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Complesso degli Ospitalieri di Altopascio [Hospital Complex of Altopascio]

The city of Altopascio is linked to an ancient public welfare institution. The "spedale", or hospital, was founded in the second half of the 11th century by the Hospitaller Order of the "Brothers of San Jacopo d'Altopascio". The "Knights of Tau" – as the monks who wore a cloak marked with the Tau, symbol of the Order, were later called – provided assistance to pilgrims travelling along the Via Francigena. To the functions of providing safety, shelter and food were soon added those of medical treatment and hospitalisation. The hospital was one of the first institutions to progressively abandon its role of assistance in favour of a "medical" orientation, as a place where specific treatments were carried out. The monks' activity was governed by rules on lodging, nourishing and treating pilgrims, and called for the fixed presence in the hospital of four lay physicians and two surgeons. Examinations of urine and other necessary clinical activities were carried out. The hospital soon reached a position of absolute pre-eminence, attaining its highest peak of importance in the years between 1100 and 1200. In the early 14th century it slowly began to decline, due to the transfer of the seat of the Papacy to Avignon, to the war between Lucca and Florence fought at Altopascio and to the changed political conditions in Italy. In 1544 the hospital was taken over by Cosimo I de' Medici, who then assigned it to the Knightly Order of Santo Stefano. In the end, Sixtus V decreed that it be suppressed.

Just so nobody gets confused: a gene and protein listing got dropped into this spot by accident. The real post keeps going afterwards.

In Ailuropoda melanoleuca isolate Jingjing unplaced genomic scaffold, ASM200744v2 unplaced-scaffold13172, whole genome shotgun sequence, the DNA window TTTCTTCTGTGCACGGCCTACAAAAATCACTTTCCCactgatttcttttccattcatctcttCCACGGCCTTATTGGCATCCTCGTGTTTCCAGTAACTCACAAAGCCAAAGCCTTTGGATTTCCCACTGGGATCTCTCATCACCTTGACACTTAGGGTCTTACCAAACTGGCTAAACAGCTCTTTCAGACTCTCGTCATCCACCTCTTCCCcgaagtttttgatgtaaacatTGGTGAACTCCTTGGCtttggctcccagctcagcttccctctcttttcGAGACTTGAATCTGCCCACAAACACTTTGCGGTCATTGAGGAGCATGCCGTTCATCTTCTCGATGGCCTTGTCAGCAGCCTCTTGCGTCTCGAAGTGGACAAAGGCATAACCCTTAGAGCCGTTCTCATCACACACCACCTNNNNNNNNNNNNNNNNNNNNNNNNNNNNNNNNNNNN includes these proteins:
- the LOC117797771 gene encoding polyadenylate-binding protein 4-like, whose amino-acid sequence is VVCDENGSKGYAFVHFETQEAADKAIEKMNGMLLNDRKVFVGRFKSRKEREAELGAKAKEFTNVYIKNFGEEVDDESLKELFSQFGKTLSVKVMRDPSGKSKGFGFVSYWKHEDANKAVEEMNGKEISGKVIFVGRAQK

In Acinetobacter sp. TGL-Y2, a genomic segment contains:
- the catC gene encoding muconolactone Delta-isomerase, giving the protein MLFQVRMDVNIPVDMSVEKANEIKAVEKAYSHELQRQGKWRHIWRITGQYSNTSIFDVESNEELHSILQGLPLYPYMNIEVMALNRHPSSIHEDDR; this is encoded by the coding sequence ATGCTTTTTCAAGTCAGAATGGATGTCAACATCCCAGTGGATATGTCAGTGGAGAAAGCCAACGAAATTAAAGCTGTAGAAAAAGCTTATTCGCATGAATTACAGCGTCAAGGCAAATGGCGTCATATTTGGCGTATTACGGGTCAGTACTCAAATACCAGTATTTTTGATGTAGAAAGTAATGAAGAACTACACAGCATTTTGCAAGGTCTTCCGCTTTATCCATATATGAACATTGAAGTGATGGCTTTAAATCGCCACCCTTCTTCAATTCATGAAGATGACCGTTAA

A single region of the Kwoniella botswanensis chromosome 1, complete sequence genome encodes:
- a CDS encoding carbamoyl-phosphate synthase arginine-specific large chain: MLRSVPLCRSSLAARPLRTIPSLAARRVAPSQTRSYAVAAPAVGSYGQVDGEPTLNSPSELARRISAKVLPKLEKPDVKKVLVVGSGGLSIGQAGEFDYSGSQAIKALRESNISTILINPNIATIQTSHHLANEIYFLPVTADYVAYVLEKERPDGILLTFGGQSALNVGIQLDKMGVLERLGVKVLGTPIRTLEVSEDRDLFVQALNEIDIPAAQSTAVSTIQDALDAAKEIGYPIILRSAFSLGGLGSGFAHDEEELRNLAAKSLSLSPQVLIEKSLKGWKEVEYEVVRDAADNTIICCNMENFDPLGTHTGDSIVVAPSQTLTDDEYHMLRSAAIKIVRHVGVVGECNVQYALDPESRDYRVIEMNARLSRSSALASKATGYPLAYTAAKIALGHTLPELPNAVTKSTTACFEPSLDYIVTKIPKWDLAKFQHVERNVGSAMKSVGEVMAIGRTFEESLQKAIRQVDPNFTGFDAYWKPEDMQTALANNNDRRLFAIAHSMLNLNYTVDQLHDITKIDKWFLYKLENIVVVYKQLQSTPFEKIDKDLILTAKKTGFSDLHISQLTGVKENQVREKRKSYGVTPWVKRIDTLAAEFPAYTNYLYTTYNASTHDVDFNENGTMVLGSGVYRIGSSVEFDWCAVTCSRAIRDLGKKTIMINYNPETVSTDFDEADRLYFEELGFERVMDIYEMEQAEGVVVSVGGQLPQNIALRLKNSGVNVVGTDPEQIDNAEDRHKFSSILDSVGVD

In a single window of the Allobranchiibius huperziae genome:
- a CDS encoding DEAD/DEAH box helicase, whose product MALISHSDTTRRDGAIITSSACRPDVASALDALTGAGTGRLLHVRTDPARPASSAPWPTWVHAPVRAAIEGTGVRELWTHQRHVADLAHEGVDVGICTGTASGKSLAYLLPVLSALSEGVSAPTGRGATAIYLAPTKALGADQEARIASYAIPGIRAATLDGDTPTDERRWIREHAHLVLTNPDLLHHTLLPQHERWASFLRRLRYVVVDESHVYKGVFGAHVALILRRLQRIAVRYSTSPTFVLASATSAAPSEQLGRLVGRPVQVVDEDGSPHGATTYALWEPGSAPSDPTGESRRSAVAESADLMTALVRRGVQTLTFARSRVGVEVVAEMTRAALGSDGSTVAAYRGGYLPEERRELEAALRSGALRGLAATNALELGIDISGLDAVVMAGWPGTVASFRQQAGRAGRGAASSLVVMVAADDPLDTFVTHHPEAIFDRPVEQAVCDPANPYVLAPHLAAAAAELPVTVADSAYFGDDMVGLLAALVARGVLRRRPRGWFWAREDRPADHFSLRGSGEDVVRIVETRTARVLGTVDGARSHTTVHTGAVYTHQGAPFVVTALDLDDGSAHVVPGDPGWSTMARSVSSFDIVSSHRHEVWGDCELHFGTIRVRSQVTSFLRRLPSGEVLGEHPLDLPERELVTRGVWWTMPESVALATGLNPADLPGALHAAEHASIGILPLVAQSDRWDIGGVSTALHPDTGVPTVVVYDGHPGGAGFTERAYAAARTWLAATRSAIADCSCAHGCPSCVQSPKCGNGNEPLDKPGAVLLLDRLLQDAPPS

The hospital complex looked from the outside like a fortified castle protected by an imposing circle of walls. It was entered through the so-called Hospitallers’ Gate. To the left upon entering were the "Mansio" or "Magione", with the managerial and representational offices, and the storerooms (silos, enormous upside-down flasks holding the grain required to feed a constant flow of pilgrims and to resist in case of siege, can still be seen). Along the southern side was the Domus, residence of the Hospitallers, which has been remodelled several times, making it impossible to detect the original structure. At the back, a portico served as covered walkway from the Domus to the church. In the middle was a broad courtyard dominated by a stone well of octagonal shape. Beyond the portico were the pilgrims’ quarters.

Today, some traces of the small historic centre can be found in the layout. The halls and the loggia of Piazza Ospitalieri, the church of San Jacopo annexed to the hospital (extensively remodelled in 1827) and the pilgrims’ loggia are only a few of the signs of the prestigious institution that still survive, in spite of extensive rebuilding and remodelling over the centuries. The Documentation Centre on the Material Life of the Ancient Community displays objects from the 13th to the 19th century, including some ceramics marked with the symbol of the Tau.


Texts by Graziano Magrini

English translation by Catherine Frost

Last update 23/feb/2008